From pitcher to novelist – a man in full
Tom Wolfe, who has died aged 88, was one of the great American authors and a founder of the New Journalism movement of the 1960s and 1970s.
He was best known for his books The Electric Kool-Aid Acid Test (1968); The Right Stuff (1979); and, most famously of all, his bestselling novel The Bonfire of the Vanities (1987). Later made into a film starring Tom Hanks and Bruce Willis, it tells the story of Sherman McCoy, a Wall Street bond trader whose privileged life falls apart after he is involved in a hit-and-run incident in the Bronx that results in serious injury to a black man.
Sherman finds himself confronting a hostile criminal justice system, as well as journalists and a charismatic African-American clergyman caricaturing him as an amoral racist, high on upper-class white entitlement.
Inspired by Dickens and by Thackeray’s portrait of early 19thcentury London in Vanity Fair, Wolfe wanted to create a depiction of late 1980s New York City that cut across class and racial divides. In compelling, high-energy prose with an acute ear for demotic, the novel weaves its way through uppercrust Park Avenue society, the macho trading dens of Wall Street and the legal and criminal netherworld of the Bronx. It achieved near-universal critical acclaim and is frequently hailed as the quintessential 1980s novel.
It was published in November 1987, just days after the Black Monday stock market crash of October – seen by many as the hangover from the drunken bullmarket euphoria of the Reagan era. Sherman’s story could be seen as an allegory of the days of boom and bust. The success of Bonfire was the more remarkable given that Wolfe’s medium had originally been non-fiction (it was his first published work of fiction).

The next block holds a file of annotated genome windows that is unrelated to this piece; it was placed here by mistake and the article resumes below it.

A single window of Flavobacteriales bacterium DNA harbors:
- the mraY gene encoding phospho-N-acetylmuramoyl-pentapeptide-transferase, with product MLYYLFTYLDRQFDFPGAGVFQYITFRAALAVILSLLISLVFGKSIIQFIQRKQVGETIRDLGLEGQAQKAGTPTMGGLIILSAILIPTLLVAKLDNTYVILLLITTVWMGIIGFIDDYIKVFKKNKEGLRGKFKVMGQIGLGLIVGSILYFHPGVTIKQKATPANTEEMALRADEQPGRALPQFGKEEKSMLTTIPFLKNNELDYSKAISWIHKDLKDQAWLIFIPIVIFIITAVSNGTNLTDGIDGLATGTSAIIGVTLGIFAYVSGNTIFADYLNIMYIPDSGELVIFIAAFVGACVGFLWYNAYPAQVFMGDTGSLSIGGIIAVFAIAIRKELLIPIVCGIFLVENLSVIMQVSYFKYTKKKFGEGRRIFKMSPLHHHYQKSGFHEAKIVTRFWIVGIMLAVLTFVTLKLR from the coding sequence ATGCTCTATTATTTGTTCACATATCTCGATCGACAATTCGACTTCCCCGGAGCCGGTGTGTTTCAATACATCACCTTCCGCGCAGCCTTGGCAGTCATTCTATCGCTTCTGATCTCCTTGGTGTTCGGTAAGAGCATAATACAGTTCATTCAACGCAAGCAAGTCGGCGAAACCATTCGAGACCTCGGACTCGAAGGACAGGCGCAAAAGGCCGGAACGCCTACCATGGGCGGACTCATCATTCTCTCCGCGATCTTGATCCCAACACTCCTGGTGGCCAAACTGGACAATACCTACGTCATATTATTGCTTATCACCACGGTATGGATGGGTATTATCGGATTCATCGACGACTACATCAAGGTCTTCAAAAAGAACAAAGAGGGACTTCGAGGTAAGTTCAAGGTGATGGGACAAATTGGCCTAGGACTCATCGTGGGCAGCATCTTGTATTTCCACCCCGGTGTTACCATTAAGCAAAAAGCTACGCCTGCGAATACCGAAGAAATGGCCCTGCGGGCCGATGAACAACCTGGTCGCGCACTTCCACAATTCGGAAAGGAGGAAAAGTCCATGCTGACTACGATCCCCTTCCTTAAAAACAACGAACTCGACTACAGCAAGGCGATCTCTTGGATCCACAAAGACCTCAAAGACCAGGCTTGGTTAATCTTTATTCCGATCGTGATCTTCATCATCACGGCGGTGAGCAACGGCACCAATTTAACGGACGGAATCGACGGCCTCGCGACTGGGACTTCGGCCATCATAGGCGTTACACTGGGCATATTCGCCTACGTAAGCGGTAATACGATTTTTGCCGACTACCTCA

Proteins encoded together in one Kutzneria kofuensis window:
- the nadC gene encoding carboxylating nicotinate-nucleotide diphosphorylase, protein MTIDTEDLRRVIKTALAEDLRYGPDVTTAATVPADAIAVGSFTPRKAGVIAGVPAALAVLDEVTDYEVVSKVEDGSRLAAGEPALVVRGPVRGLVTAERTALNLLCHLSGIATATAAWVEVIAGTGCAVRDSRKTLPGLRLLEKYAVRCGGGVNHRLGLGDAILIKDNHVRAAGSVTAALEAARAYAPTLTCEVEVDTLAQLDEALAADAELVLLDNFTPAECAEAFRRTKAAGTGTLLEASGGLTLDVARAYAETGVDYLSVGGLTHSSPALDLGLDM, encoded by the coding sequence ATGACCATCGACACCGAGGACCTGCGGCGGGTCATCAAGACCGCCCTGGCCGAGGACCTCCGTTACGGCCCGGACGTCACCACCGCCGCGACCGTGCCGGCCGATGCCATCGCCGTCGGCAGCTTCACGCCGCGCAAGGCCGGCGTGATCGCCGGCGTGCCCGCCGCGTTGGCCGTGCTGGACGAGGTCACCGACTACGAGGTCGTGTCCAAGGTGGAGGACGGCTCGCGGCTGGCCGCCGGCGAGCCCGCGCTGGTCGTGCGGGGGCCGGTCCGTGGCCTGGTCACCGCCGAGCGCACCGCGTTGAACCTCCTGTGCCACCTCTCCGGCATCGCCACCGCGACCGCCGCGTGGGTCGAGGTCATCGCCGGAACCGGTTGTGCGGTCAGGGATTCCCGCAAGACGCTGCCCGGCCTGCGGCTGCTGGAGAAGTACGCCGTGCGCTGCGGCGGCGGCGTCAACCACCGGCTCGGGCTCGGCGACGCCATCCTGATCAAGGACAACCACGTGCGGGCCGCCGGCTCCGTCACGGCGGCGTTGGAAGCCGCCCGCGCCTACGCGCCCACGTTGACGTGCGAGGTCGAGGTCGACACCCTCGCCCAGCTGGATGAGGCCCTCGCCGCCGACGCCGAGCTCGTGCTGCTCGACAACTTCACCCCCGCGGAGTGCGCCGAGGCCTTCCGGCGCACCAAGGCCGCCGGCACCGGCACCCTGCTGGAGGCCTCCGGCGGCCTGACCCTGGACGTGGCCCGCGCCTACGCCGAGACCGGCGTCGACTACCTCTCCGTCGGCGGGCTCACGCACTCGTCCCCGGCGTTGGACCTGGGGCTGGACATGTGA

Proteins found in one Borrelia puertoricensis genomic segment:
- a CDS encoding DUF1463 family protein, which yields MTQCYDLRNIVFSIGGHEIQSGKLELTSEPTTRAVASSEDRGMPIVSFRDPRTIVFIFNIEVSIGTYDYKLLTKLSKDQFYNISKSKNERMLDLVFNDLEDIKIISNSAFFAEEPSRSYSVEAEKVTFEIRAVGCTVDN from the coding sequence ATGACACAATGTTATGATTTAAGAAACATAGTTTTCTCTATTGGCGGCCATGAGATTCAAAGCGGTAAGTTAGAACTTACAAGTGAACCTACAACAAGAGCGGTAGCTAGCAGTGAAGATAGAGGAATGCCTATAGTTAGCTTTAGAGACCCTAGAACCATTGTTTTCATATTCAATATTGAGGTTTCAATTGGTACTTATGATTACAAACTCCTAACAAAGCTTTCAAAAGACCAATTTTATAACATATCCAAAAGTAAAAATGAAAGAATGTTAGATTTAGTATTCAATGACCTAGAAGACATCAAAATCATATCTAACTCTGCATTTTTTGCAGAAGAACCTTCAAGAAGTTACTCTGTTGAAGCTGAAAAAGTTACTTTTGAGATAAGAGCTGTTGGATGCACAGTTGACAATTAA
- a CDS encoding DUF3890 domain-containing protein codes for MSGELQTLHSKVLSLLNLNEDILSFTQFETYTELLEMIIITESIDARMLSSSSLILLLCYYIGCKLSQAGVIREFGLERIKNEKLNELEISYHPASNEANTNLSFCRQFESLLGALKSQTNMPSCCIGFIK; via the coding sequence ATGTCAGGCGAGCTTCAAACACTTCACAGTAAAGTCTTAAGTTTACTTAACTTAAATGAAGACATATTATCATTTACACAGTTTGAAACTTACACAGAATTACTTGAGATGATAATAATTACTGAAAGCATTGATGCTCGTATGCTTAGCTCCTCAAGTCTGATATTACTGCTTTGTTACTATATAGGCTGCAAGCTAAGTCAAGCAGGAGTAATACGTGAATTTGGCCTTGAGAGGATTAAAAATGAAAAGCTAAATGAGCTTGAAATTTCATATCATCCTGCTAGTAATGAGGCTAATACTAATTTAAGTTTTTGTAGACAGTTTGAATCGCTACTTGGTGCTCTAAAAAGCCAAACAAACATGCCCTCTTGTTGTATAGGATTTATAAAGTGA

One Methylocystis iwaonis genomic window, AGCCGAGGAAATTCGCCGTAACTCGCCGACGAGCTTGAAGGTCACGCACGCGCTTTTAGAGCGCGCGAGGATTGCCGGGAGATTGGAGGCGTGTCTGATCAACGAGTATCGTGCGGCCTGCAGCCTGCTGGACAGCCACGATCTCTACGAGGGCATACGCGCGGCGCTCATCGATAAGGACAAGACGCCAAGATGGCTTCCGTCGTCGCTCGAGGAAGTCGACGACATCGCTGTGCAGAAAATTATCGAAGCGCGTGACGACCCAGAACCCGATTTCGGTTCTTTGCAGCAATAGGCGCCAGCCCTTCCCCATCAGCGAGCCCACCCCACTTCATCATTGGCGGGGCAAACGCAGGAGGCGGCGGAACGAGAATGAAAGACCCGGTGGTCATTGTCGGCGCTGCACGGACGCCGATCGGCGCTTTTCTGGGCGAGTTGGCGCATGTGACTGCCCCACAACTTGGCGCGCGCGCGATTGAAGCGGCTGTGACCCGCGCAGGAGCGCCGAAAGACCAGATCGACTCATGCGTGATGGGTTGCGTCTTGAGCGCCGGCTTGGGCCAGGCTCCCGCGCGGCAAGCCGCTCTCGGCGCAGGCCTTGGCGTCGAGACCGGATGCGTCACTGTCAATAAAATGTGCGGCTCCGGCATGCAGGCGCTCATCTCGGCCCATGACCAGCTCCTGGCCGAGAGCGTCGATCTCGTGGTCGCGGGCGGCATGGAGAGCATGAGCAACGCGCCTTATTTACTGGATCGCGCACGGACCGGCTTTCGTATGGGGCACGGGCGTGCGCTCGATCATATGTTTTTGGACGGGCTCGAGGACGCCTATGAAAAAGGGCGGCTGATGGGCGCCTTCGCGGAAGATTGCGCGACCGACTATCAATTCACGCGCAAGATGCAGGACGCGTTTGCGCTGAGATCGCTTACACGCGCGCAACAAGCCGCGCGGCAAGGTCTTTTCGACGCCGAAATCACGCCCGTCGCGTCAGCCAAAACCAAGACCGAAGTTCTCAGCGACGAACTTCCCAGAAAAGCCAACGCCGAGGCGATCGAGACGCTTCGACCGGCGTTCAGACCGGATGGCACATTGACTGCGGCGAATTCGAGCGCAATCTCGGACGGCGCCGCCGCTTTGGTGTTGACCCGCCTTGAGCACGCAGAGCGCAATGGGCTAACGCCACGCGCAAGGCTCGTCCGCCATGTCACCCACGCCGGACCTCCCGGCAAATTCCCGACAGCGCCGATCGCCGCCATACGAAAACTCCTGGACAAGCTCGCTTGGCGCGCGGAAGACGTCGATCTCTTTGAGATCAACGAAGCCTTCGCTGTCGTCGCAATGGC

In the 1960s he had been, along with writers such as Hunter S Thompson and Norman Mailer, a pioneer of the New Journalism movement, which he described as developing ‘‘a non-fiction form that combines the emotional impact usually found only in novels and short stories, the analytical insights of the best essays and scholarly writing, and the deep factual foundation of ‘hard reporting’ ’’.
Wolfe liked to quote ‘‘Muggeridge’s Law’’ – a reference to the principle promulgated by Malcolm Muggeridge, then editor of Punch, when Soviet leader Nikita Khrushchev visited Britain. The magazine had prepared a spoof article on his itinerary, noting all the ridiculous places to which the Soviet leader might be taken. The piece had to be scrapped when the official programme was released, showing that Khrushchev was being taken to the very spots suggested, prompting Muggeridge to comment ‘‘there is nothing you can imagine, no matter how ludicrous, that will not promptly be enacted before your very eyes’’.